“The Ghost Writer” by John Harwood

Ghost stories tend to work best as short stories rather than as novels. Or, at best, as novellas, such as The Turn of the Screw. The reasons for this aren’t hard to discern: the point of a ghost story is to evoke fear – to create in the reader a state of mind that is susceptible to suggestions of supernatural terror; and so delicate and fragile is this state of mind, so easily destroyed by even the slightest intrusions of reality, that it becomes virtually impossible to keep it intact across the span of a full-length novel.

John Harwood is aware of the difficulty in his first and much-acclaimed novel The Ghost Writer. He solves it in part by interpolating into his principal narrative various short ghost stories, purportedly written by the deceased great-grandmother of first person narrator. These ghost stories, we are told, may or may not be related to a dark mystery at the heart of the principal narration. But here, we run into a problem: to maintain the principal narrative over nearly 400 odd pages, Harwood has to present it as something other than a ghost story: he chooses to present it as a mystery story. And, while the ghost story and the mystery story may superficially appear to have much in common, they are very different beasts, and make very different demands.

A mystery story is essentially all about plot. The author may create a strong atmosphere, but ultimately, the whole point is to tantalise readers with unrevealed elements of the plot, and to reveal these elements by the end. The enjoyment is in the unravelling of the plot, and once the plot is unravelled, it is of no greater interest than is a completed crossword puzzle.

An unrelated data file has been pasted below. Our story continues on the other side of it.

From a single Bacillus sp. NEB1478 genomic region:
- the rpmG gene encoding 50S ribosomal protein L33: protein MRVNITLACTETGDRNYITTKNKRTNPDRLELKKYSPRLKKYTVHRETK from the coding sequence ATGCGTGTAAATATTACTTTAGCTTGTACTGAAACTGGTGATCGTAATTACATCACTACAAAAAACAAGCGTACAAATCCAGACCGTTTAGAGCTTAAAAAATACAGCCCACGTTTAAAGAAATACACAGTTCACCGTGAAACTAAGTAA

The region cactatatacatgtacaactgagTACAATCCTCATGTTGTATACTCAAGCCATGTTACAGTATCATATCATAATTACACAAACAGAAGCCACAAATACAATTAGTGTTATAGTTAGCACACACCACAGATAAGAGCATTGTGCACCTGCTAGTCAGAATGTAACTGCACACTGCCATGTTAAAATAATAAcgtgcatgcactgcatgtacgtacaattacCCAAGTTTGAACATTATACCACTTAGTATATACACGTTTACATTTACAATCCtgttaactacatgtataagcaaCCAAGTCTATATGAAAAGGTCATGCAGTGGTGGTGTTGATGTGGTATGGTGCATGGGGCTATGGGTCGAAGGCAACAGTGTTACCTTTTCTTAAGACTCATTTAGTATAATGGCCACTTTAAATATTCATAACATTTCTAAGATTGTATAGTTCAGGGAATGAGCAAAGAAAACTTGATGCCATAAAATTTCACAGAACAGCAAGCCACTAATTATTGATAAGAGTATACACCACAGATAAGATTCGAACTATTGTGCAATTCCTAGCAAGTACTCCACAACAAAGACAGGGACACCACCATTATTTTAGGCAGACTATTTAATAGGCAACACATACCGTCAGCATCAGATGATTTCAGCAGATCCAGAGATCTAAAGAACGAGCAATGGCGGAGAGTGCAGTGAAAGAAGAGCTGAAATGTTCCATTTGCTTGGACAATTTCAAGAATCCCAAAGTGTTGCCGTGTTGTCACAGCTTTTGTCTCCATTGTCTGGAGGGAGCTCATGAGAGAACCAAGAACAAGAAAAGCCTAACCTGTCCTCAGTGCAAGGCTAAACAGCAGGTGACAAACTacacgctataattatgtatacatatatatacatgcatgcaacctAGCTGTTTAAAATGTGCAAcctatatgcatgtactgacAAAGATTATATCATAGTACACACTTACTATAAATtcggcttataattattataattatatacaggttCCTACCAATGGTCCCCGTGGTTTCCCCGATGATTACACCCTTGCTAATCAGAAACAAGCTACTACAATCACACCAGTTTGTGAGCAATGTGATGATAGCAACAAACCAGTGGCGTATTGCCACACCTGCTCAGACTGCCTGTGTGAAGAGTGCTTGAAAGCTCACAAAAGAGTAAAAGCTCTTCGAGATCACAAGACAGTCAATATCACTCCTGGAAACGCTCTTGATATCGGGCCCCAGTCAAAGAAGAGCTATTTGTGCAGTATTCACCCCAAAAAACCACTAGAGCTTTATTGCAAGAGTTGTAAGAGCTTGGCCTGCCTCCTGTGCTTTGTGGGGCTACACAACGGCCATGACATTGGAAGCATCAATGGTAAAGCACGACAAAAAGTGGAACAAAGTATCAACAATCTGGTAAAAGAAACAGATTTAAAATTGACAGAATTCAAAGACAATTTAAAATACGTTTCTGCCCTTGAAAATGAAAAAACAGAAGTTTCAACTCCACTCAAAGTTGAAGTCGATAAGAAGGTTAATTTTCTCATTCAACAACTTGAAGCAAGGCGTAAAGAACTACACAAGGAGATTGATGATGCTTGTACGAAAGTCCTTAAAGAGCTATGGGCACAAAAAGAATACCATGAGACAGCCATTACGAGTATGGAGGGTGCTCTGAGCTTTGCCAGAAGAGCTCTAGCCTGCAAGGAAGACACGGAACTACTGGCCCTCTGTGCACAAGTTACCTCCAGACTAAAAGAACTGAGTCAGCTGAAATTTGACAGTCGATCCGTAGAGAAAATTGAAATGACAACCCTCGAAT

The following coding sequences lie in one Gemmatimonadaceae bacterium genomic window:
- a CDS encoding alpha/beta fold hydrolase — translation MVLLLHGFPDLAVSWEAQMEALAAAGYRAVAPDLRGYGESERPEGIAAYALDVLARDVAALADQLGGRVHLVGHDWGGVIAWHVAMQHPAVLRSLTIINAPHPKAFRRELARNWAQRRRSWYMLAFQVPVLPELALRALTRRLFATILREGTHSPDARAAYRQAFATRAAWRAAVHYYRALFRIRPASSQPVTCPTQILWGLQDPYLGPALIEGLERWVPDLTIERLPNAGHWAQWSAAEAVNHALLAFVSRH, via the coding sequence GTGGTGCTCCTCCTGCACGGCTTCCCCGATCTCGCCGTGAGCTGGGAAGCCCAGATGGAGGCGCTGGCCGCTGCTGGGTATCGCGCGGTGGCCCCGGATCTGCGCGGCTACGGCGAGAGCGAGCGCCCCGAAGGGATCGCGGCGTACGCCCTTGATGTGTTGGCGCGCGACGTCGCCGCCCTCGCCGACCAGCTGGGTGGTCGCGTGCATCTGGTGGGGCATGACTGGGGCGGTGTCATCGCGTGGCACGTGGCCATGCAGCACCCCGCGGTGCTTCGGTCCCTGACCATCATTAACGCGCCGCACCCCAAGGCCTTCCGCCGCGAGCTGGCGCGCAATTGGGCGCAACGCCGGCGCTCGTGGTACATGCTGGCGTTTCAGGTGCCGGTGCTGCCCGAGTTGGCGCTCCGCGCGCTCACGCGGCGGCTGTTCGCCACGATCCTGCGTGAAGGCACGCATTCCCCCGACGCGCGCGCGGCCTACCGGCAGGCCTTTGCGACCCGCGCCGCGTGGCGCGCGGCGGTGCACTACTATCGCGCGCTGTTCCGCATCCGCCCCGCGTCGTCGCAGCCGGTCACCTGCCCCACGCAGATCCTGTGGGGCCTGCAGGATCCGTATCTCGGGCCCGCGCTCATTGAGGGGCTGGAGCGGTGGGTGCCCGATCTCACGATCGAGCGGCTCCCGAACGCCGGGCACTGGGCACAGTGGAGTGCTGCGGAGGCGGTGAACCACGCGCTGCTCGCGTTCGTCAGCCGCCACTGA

But plot generally counts for little in a ghost story. Indeed, many of the finest of ghost stories are virtually plotless. And, far from resolving issues by the end, a good ghost should deliberately leave at least some of them unresolved, or merely hinted at, to ensure that a sense of unease lingers even beyond the final lines. Neat explanations that are essential for a satisfactory conclusion of a mystery story can completely destroy a ghost story; the rationality that resolves mysteries is grotesquely out of place in a context in which it serves but to destroy the fragile susceptibility to supernatural terror.

John Harwood treads a skilful line between the competing claims of the two genres he is attempting to combine, but, looking through various readers’ reactions across the net, I do strongly get the impression that fans of the mystery genre were unhappy that not all plot details were clearly explained, while aficionados of the supernatural genre were unhappy that too much was revealed. Well, you can’t please everyone, I guess, but when two genres have such different criteria of success, it’s possibly best not even to try to combine them.

However, it must be conceded that the mysteries at the heart of the novel are intriguing; and that the sequences of supernatural terror, when they come, really are quite spellbinding. The interpolated stories are variable: M. R. James has been evoked, but he always is evoked when creepy old-fashioned ghost stories are being discussed. Tthe comparison, it must be said, does Harwood no favours, but that’s hardly a disgrace: M. R. James is, after all, almost universally considered the master of the genre, and there is no reason why every practitioner must be compared with the best. But, leaving M. R. James out of it, the short stories interpolated by Harwood into the principal narrative are, on the whole, rather good: I particularly enjoyed one set in the Reading Room of the British Library, and featuring a deeply sinister doll. However, at the centre of the novel is interpolated not a short story, but a novella – “The Revenant”, some 70 pages long – and here, I was less convinced: as ever with narratives of any length, it is very difficult to focus on ghostly matters over the entire span, and so the author has to focus on other matters; and here, John Harwood – or, if you prefer, Viola Hatherley, the fictional author of this story – focuses on the characters, and on the relationships between them. However, since the characters are rather two-dimensional, I found it, I must admit, rather dull: it is hard to be interested in a story of sibling rivalry involving two cardboard cut-out sisters.